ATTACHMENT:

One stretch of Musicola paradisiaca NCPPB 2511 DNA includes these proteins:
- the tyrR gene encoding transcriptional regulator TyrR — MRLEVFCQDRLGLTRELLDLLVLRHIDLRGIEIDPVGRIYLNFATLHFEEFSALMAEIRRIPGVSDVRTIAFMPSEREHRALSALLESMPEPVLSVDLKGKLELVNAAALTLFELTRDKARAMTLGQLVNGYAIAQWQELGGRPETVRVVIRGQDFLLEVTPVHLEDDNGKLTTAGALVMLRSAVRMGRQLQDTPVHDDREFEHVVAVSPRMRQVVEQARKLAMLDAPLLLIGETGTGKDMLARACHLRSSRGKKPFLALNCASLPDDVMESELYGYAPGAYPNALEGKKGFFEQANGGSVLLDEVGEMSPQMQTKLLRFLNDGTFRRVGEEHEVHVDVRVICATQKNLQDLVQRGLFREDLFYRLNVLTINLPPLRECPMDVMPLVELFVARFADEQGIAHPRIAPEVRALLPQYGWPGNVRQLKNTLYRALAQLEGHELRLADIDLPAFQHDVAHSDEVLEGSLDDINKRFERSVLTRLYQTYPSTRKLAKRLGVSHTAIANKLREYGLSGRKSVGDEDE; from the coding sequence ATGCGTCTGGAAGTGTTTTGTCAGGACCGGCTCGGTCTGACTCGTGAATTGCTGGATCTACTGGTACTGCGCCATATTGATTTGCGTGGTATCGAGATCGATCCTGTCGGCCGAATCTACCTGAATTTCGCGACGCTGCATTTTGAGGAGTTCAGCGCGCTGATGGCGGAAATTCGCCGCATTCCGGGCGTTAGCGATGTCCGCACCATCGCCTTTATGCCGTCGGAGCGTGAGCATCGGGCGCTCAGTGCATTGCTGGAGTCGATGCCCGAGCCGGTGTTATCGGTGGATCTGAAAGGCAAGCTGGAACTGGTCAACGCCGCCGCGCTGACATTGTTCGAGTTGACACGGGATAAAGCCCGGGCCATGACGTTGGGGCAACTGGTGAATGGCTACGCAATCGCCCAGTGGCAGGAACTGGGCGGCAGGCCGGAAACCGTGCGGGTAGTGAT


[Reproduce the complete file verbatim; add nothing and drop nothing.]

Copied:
One stretch of Musicola paradisiaca NCPPB 2511 DNA includes these proteins:
- the tyrR gene encoding transcriptional regulator TyrR — MRLEVFCQDRLGLTRELLDLLVLRHIDLRGIEIDPVGRIYLNFATLHFEEFSALMAEIRRIPGVSDVRTIAFMPSEREHRALSALLESMPEPVLSVDLKGKLELVNAAALTLFELTRDKARAMTLGQLVNGYAIAQWQELGGRPETVRVVIRGQDFLLEVTPVHLEDDNGKLTTAGALVMLRSAVRMGRQLQDTPVHDDREFEHVVAVSPRMRQVVEQARKLAMLDAPLLLIGETGTGKDMLARACHLRSSRGKKPFLALNCASLPDDVMESELYGYAPGAYPNALEGKKGFFEQANGGSVLLDEVGEMSPQMQTKLLRFLNDGTFRRVGEEHEVHVDVRVICATQKNLQDLVQRGLFREDLFYRLNVLTINLPPLRECPMDVMPLVELFVARFADEQGIAHPRIAPEVRALLPQYGWPGNVRQLKNTLYRALAQLEGHELRLADIDLPAFQHDVAHSDEVLEGSLDDINKRFERSVLTRLYQTYPSTRKLAKRLGVSHTAIANKLREYGLSGRKSVGDEDE; from the coding sequence ATGCGTCTGGAAGTGTTTTGTCAGGACCGGCTCGGTCTGACTCGTGAATTGCTGGATCTACTGGTACTGCGCCATATTGATTTGCGTGGTATCGAGATCGATCCTGTCGGCCGAATCTACCTGAATTTCGCGACGCTGCATTTTGAGGAGTTCAGCGCGCTGATGGCGGAAATTCGCCGCATTCCGGGCGTTAGCGATGTCCGCACCATCGCCTTTATGCCGTCGGAGCGTGAGCATCGGGCGCTCAGTGCATTGCTGGAGTCGATGCCCGAGCCGGTGTTATCGGTGGATCTGAAAGGCAAGCTGGAACTGGTCAACGCCGCCGCGCTGACATTGTTCGAGTTGACACGGGATAAAGCCCGGGCCATGACGTTGGGGCAACTGGTGAATGGCTACGCAATCGCCCAGTGGCAGGAACTGGGCGGCAGGCCGGAAACCGTGCGGGTAGTGAT